DOW: Colorado hunting license sales may be slipping
Aspen, CO Colorado
RIFLE, Colo. ” Natural gas drilling and the nationwide economic downturn could mean fewer hunting licenses sold in Colorado this year.
“We’ve been hearing anecdotally from people that they won’t be hunting the same areas because of the drilling activity,” Colorado Division of Wildlife spokesman Randy Hampton said. “We don’t have the license numbers yet, so we can’t really be sure how this year will turn out.”
Some of the areas that have been heavily affected by drilling are from Rifle north to Rio Blanco County and west of Colorado Highway 13 heading up to Craig, Hampton said.
Hunters could also be moving to areas that haven’t seen as much hunting activity in recent seasons, Hampton said.
Through archery, muzzleloader and the first rifle season, the numbers have been ” a little bit slow, but not substantially slower than [in] the past,” Hampton said. “Usually, people that plan trips do so months in advance and use that as a big vacation.
“People are still coming and will hunt. If they’ve planned the trip, they’re still going to come.”
Hunters are also grappling with closures of some land that was once public. In the 1980s, the Bureau of Land Management sold land to energy companies with the stipulation that the land would be open for 25 years. Some of that land is closed now, but sections have been kept open by EnCana Oil and Gas and Shell, Hampton said.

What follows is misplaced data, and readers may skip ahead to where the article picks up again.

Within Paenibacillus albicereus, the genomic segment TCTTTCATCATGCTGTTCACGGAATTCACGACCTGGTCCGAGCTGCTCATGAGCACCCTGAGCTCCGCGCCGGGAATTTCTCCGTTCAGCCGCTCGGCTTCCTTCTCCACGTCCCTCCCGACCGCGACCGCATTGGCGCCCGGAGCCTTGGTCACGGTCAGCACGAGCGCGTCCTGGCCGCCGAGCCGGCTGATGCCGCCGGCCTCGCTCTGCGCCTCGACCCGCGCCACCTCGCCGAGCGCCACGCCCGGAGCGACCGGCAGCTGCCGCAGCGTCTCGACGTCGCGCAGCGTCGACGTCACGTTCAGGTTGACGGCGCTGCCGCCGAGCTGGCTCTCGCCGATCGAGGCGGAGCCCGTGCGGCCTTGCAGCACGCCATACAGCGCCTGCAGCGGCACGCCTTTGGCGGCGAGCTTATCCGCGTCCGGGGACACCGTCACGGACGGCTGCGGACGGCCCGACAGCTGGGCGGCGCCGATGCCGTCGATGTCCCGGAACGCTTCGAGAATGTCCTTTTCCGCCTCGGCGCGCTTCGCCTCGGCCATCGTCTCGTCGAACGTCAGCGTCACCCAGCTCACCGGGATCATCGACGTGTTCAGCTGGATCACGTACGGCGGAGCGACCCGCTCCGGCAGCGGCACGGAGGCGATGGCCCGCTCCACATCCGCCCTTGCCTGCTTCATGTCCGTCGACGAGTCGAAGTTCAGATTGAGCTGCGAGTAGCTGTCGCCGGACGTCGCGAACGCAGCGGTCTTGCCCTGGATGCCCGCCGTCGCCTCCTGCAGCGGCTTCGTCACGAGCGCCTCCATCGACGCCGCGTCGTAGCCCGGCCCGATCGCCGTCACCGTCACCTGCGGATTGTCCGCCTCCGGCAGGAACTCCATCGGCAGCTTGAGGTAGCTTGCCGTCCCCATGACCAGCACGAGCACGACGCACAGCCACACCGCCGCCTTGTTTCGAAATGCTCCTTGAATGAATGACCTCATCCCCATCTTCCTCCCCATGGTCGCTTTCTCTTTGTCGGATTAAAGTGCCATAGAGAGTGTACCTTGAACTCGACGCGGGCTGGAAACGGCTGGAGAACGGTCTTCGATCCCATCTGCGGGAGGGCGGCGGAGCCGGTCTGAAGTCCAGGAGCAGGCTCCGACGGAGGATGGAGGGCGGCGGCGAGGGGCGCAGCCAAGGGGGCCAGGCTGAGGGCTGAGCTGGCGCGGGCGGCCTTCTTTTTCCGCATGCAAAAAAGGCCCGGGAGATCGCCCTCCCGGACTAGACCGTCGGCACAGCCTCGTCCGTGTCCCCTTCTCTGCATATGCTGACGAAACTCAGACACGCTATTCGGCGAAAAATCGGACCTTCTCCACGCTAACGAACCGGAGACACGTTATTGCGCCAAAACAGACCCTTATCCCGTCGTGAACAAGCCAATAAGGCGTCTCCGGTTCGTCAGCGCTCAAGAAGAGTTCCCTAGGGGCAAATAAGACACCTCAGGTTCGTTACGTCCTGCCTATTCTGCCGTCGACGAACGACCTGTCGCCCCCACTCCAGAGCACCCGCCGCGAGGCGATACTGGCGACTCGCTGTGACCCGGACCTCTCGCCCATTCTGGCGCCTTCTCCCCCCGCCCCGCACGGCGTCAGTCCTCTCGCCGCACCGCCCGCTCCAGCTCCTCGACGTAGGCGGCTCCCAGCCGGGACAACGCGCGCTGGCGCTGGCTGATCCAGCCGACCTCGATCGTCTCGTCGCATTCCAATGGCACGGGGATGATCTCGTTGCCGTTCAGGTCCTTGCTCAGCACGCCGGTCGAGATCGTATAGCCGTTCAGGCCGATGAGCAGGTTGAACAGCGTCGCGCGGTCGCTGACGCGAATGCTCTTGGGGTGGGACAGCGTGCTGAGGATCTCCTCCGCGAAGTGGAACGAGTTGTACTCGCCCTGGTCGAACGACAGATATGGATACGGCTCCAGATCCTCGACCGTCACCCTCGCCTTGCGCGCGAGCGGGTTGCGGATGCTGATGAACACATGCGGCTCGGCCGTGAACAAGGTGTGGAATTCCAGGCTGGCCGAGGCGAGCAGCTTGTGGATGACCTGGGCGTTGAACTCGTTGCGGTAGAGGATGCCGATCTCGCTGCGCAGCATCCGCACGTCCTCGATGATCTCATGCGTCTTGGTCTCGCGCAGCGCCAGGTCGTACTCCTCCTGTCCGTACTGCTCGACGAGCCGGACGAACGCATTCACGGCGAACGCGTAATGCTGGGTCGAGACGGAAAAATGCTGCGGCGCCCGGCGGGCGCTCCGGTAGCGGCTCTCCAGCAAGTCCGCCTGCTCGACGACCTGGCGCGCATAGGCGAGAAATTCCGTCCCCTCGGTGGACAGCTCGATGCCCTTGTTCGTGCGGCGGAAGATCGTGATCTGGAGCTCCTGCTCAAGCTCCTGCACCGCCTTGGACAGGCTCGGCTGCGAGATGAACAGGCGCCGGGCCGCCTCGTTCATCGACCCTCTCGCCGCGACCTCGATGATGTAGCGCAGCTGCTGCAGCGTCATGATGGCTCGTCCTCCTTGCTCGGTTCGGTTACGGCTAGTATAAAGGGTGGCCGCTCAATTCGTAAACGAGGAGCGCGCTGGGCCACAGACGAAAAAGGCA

A key regulation change out-of-state hunters need to watch out for concern the use of an off-highway vehicle, or OHV.
“[Colorado] State Parks regulate the permitting,” Hampton said. “They require all out-of-state OHVs to have a Colorado permit. In the past, Colorado had a reciprocal agreement with neighboring states to accept their state’s permit. Now, out-of-staters have to buy a temporary, yearly permit to ride in Colorado.”
Those permits can be bought at any state park or DOW office, along with some retailers who sell outdoor-related supplies, Hampton added.
Another small change relates to OHV users who get caught breaking the law. Passed in legislation last year, all federal OHV rules are enforceable by state statute.
“Any law enforcement officer can write a state-level citation for violating OHV rules,” Hampton said.
In past years, if a DOW officer was checking fishing or hunting licenses in a wilderness area where OHVs aren’t allowed, that officer would have to take down all the driver’s information and turn it over to the appropriate authorities, the Bureau of Land Management or the Forest Service. Now, that officer can write a citation without having to hand it over to another governing body, Hampton said.
“It helps to make sure the rules are being enforced,” he said.
Hunters with questions about land they plan to ride on should contact a local Forest Service or BLM representative to find out what usage is permitted.
For other questions about hunting seasons and regulations, contact Hampton at (970) 255-6162.
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